Hanson VEX teams dedicate part of summer to projects

Hanson VEX teams dedicate part of summer to projects

The halls of John Hanson Middle School are quiet in mid-August. Even with a dozen of students scattered between two classrooms, there are sporadic bursts of conversation, the task at hand too engrossing for much chitchat.

Instead of waiting for school to begin, Hanson’s four VEX Robotics teams get a head start on their projects over the summer. The 15 students in sixth through eighth grades meet from 8 a.m. to 3 p.m. for three days in June and three in August. Other VEX teams around the county will likely start meeting in September — the first competition is set for November. “The more time you put into [the projects], the better they are,” said Daniel Meltsner, Hanson’s Gateway to Technology teacher and VEX coach.

The Hanson teams are used to winning. They were Maryland State champions in 2014 and won the Design Award at the 2016 state competition. The group wins, Meltsner said. A lot. He’s proud to point out his club has its own trophy case at the entrance to the school. Last year, a Hanson team traveled to Louisville, Ky., for the worlds — the largest robotics competition to date, a feat that ended up in the 2016 Guinness Worlds Records.

Sixth graders Ramon Padilla and Logan Brown are working on programming a robot with an arm that will eventually grasp a star-shaped object for VEX Robotics Competition Starstruck. Starstruck is a game played on a 12-foot-by-12-foot square surface during which machines — autonomous and drive-controlled — “throw” stars into designated zones.

“I thought it would be fun and a good opportunity,” Padilla said of participating in the VEX club. Brown agreed. “I used to do Lego Robotics and I wanted to continue with robotics,” Brown said. “If I keep it up, one day I could go somewhere with this.”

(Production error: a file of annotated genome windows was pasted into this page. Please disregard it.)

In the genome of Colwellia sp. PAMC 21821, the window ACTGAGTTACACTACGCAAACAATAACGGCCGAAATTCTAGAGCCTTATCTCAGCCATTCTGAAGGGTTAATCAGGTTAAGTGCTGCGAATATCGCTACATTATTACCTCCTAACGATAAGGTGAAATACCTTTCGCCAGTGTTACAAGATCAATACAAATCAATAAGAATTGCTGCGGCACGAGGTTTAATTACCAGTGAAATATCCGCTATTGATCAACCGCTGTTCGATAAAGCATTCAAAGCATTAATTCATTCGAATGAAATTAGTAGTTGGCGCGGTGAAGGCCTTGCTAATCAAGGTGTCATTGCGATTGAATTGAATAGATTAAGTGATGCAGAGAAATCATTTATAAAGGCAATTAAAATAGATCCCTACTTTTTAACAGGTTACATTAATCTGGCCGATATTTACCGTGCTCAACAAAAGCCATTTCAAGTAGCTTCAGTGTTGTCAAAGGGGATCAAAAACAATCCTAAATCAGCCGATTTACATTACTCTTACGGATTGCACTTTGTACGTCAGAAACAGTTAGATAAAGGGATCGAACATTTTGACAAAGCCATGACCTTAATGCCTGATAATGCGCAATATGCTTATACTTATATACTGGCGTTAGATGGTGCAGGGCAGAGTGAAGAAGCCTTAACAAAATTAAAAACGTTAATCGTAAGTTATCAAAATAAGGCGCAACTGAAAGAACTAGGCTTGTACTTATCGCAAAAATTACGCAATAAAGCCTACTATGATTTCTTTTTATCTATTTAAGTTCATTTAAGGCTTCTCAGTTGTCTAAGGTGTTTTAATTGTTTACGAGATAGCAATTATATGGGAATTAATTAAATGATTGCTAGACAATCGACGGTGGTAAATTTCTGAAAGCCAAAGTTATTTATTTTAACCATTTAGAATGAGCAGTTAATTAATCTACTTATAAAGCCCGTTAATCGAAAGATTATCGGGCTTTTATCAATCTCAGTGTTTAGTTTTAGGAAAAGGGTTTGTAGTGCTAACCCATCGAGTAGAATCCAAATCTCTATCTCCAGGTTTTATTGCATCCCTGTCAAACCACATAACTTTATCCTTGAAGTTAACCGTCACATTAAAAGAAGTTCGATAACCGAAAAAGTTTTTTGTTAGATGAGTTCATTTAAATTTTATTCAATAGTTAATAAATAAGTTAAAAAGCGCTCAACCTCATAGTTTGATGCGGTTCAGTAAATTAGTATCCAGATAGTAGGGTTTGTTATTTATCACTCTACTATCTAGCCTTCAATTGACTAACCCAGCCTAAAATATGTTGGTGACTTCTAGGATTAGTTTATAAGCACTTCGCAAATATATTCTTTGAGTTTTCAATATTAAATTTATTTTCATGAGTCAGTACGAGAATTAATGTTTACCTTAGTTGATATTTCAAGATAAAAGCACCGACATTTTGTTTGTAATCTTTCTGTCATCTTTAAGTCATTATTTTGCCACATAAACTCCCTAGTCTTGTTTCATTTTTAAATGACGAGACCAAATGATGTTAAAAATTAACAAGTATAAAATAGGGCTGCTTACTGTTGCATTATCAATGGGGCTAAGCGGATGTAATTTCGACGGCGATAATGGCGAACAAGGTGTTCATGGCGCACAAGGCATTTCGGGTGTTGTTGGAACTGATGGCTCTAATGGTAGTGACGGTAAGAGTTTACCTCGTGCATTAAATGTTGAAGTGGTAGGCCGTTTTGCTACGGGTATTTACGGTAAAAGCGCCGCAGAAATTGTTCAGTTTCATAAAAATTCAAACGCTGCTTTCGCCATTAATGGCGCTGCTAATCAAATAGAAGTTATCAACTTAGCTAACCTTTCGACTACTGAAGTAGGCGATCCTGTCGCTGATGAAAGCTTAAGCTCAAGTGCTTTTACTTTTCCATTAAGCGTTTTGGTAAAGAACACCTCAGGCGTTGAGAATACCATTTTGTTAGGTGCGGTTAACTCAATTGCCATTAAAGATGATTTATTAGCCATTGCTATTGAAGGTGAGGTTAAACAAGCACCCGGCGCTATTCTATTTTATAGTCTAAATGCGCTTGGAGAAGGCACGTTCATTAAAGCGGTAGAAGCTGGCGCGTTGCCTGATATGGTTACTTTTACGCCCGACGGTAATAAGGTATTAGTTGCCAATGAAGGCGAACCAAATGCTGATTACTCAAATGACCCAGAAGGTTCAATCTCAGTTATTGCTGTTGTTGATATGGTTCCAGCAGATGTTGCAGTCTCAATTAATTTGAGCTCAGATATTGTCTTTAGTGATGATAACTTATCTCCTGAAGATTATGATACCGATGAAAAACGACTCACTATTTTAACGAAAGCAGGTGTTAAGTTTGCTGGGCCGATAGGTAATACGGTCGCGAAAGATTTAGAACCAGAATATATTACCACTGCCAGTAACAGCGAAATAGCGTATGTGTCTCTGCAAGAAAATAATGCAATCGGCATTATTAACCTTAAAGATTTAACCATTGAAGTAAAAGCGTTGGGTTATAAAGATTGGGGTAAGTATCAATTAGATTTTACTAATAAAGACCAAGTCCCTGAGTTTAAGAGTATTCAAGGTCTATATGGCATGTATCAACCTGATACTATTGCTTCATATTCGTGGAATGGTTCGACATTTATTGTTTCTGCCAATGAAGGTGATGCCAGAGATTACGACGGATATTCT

Meltsner, who refers to the summer hours spent working on projects as a “boot camp,” said his students are dedicated to the club. Only six middle schools in Maryland are invited to the world contest in April. “We’re going to try to be one of them,” he said. The students are equally focused on the future, even beyond middle school.

“These are our future engineers,” Meltsner said.

Charles County Public Schools provides 26,300 students in grades prekindergarten through 12 with an academically challenging education. Located in Southern Maryland, Charles County Public Schools has 36 schools that offer a technologically advanced, progressive and high quality education that builds character, equips for leadership and prepares students for life, careers and higher education.

The Charles County public school system does not discriminate on the basis of race, color, religion, national origin, sex, sexual orientation, gender identity, age or disability in its programs, activities or employment practices. For inquiries, please contact Dr. Patricia Vaira, Title IX/ADA/Section 504 Coordinator (students) or Pamela K. Murphy, Title IX/ADA/Section 504 coordinator (employees/ adults), at Charles County Public Schools, Jesse L. Starkey Administration Building, P.O. Box 2770, La Plata, MD 20646; 301-932-6610/301-870-3814. For special accommodations call 301-934-7230 or TDD 1-800-735-2258 two weeks prior to the event. 

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